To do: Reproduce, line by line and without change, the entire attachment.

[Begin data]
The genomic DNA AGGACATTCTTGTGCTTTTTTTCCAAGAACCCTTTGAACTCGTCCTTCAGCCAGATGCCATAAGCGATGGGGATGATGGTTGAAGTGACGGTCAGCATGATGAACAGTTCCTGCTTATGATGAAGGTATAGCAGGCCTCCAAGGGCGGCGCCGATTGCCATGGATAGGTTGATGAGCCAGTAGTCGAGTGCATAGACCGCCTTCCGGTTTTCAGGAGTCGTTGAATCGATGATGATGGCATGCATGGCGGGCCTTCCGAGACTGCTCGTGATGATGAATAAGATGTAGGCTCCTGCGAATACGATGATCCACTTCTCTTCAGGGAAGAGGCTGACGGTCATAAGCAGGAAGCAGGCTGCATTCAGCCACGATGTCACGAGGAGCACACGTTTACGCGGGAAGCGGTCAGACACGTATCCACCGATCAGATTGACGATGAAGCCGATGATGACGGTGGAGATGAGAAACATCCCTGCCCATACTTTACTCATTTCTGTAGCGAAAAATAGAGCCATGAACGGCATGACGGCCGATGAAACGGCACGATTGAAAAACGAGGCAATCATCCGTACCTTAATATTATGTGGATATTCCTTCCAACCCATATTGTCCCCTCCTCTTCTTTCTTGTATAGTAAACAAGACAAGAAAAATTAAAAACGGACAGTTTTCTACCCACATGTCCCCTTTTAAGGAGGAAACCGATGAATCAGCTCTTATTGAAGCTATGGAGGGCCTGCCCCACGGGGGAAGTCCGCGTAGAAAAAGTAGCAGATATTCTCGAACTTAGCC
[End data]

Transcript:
The genomic DNA AGGACATTCTTGTGCTTTTTTTCCAAGAACCCTTTGAACTCGTCCTTCAGCCAGATGCCATAAGCGATGGGGATGATGGTTGAAGTGACGGTCAGCATGATGAACAGTTCCTGCTTATGATGAAGGTATAGCAGGCCTCCAAGGGCGGCGCCGATTGCCATGGATAGGTTGATGAGCCAGTAGTCGAGTGCATAGACCGCCTTCCGGTTTTCAGGAGTCGTTGAATCGATGATGATGGCATGCATGGCGGGCCTTCCGAGACTGCTCGTGATGATGAATAAGATGTAGGCTCCTGCGAATACGATGATCCACTTCTCTTCAGGGAAGAGGCTGACGGTCATAAGCAGGAAGCAGGCTGCATTCAGCCACGATGTCACGAGGAGCACACGTTTACGCGGGAAGCGGTCAGACACGTATCCACCGATCAGATTGACGATGAAGCCGATGATGACGGTGGAGATGAGAAACATCCCTGCCCATACTTTACTCATTTCTGTAGCGAAAAATAGAGCCATGAACGGCATGACGGCCGATGAAACGGCACGATTGAAAAACGAGGCAATCATCCGTACCTTAATATTATGTGGATATTCCTTCCAACCCATATTGTCCCCTCCTCTTCTTTCTTGTATAGTAAACAAGACAAGAAAAATTAAAAACGGACAGTTTTCTACCCACATGTCCCCTTTTAAGGAGGAAACCGATGAATCAGCTCTTATTGAAGCTATGGAGGGCCTGCCCCACGGGGGAAGTCCGCGTAGAAAAAGTAGCAGATATTCTCGAACTTAGCC